Dialectical behavior therapy (DBT) is a form of cognitive behavioral therapy developed by Marsha Linehan that is designed to help people change patterns of behavior that are destructive, such as self-harm, suicidal ideation, and substance abuse. This approach emphasizes individual and group skills training to help people increase their emotional and cognitive regulation by learning about the triggers that elicit reactive states of being, which in turn are expressed through unwanted feelings and actions. DBT works to identify effective coping skills, and to then apply them appropriately to interrupt the maladaptive sequence of trigger-reaction-unwanted feeling/action. DBT assumes that every individual is doing the best he or she can, but is either lacking the skills necessary to respond more skillfully, or has unintentionally been reinforced in negative behaviors.
There are four modules in DBT skills training:
- Mindfulness: these skills help people focus on the here and now in a calm way. These skills encourage people to slow down and focus on caring for one’s self in the moment.
- Distress tolerance: these skills help people to get through the “crisis moments” when emotions are running high. This teaches effective and healthy self-soothing techniques which allow people to make wise decisions about how to take action without falling into reactive and destructive states that often lead to intense and desperate reactions.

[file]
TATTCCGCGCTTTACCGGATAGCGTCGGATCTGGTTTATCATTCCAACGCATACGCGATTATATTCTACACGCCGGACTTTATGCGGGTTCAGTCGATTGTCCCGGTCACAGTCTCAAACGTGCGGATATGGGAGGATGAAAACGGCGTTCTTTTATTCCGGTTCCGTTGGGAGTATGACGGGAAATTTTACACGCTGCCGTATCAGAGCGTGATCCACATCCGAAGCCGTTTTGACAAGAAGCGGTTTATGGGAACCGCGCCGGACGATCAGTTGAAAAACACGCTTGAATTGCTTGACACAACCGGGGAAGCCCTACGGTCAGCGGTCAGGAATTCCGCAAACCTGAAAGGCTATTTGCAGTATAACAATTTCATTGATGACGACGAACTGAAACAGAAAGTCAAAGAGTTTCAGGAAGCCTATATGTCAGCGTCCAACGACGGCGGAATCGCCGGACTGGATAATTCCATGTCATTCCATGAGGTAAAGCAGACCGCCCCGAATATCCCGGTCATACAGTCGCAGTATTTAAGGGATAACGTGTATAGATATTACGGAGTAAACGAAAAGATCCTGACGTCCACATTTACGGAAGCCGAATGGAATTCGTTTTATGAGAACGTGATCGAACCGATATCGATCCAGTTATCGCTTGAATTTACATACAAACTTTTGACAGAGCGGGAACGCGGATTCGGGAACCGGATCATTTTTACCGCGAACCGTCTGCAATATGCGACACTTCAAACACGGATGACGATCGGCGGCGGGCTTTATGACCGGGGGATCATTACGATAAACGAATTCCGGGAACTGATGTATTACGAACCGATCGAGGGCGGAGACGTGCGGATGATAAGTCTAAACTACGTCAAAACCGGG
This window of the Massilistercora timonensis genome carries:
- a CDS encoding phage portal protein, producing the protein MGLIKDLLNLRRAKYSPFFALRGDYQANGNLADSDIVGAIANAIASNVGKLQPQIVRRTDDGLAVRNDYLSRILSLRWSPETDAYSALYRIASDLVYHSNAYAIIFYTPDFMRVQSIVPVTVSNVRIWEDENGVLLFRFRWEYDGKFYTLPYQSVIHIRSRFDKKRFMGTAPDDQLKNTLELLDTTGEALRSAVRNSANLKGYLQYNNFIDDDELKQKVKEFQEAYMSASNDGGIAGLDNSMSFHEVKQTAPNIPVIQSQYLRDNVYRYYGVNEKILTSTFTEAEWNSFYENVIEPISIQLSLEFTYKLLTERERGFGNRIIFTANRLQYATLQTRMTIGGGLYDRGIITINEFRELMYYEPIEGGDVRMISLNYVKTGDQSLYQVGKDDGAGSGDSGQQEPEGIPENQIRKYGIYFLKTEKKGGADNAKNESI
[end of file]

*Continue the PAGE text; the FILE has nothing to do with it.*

- Interpersonal effectiveness: helping people understand what their needs are in relationships and develop effective ways of dealing with others to get one’s needs met. This includes listening and communication skills, learning to repair relationships, and being able to say no.
- Emotional Regulation: help people understand their emotions, decrease the intensity of strong emotions and learn to ride them out without acting on them.
Much of the time these modules are taught in a group, but they can also be taught in individual therapy, often accompanied by homework between each session.
DBT was originally designed to help chronically suicidal individuals diagnosed with Borderline Personality Disorder, but it is now shown to be effective in the treatment of many other disorders including PTSD, eating disorders, depression, and substance dependence.